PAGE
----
As far as we are aware, this is the ﬁrst-ever publication of he Science of Victory, written by the greatest military leader of all time, Generalissimo Alexander Suvorov (1729–1800). Suvorov wrote this book in 1795. Suvorov is indeed the primus inter pares of military commanders, a ﬁgure who occupies a separate chapter in the book of achievements by Russia’s greatest military leaders, and a man who made a vital contribution to transforming Russia into a country that continues to span 1/9 of the Earth’s surface. his publication is dedicated to a great man and coach, one of the most distinguished sons of Anglo-Saxon civilisation, and one of the greatest Gunslingers in the world – Bob Brett. For many decades, he has served as an example of a real man with high honour, boundless perseverance and benevolence for many people worldwide. We are hopeful that this book will help everyone searching for a path to courage, victory and God ﬁnd their way. Sincerely, Denis Kornilov, Project Coordinator 2013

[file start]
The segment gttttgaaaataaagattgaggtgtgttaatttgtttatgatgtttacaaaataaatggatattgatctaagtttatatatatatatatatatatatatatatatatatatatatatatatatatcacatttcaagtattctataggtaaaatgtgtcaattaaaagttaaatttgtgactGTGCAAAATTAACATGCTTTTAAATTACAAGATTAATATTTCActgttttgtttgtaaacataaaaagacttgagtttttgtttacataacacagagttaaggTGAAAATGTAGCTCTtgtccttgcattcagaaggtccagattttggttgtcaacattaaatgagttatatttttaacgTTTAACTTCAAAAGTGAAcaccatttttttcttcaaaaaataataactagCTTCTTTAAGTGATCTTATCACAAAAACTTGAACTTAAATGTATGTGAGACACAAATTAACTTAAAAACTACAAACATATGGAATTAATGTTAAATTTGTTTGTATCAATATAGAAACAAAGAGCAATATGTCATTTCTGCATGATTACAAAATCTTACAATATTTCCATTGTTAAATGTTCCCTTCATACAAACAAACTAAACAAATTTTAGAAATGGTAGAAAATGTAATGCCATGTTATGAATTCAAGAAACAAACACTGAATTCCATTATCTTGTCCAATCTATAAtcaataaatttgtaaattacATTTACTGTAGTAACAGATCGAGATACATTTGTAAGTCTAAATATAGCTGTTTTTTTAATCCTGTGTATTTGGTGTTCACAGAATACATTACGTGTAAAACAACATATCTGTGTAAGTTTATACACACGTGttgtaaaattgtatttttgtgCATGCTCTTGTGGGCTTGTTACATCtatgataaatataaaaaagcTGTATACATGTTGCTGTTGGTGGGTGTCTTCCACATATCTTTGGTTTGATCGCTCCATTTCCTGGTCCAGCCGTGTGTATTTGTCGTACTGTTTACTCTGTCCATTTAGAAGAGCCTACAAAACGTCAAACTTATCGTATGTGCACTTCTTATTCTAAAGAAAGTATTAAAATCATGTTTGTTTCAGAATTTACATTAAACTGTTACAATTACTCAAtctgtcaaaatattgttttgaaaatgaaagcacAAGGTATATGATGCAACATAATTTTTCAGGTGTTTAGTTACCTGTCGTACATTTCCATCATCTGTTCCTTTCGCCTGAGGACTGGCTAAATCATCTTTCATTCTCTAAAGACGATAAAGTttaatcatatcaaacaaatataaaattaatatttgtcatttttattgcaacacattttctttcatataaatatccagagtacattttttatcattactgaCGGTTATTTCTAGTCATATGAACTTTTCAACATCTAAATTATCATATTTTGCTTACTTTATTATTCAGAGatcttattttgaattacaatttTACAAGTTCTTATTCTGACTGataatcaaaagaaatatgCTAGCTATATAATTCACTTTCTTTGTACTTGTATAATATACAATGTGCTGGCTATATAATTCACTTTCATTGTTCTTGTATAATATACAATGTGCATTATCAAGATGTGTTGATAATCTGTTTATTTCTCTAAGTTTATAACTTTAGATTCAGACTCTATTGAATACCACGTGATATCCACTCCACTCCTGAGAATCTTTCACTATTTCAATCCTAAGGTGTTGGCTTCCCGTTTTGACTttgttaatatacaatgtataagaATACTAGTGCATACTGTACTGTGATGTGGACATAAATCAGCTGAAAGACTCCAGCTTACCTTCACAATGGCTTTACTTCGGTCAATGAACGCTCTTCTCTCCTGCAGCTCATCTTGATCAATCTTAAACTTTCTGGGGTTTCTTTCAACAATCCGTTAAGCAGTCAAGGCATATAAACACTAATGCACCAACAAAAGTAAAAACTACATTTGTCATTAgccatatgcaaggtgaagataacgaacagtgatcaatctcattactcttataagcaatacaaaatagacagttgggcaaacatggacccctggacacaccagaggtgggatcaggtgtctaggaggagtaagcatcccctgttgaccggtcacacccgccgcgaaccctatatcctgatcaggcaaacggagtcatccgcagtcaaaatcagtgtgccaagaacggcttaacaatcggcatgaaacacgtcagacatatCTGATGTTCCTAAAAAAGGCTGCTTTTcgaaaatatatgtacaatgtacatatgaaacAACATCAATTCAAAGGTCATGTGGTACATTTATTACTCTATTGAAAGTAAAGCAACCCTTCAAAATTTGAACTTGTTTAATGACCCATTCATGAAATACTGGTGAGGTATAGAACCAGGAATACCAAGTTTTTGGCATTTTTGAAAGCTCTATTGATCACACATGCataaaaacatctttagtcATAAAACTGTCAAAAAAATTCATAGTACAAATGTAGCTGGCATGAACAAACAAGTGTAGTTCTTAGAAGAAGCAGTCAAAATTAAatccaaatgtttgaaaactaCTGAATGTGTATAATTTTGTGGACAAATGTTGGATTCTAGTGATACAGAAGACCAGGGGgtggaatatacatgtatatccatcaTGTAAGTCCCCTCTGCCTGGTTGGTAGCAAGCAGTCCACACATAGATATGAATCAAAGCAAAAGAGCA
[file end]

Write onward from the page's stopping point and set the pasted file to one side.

SUVOROV AND THE SCIENCE OF VICTORY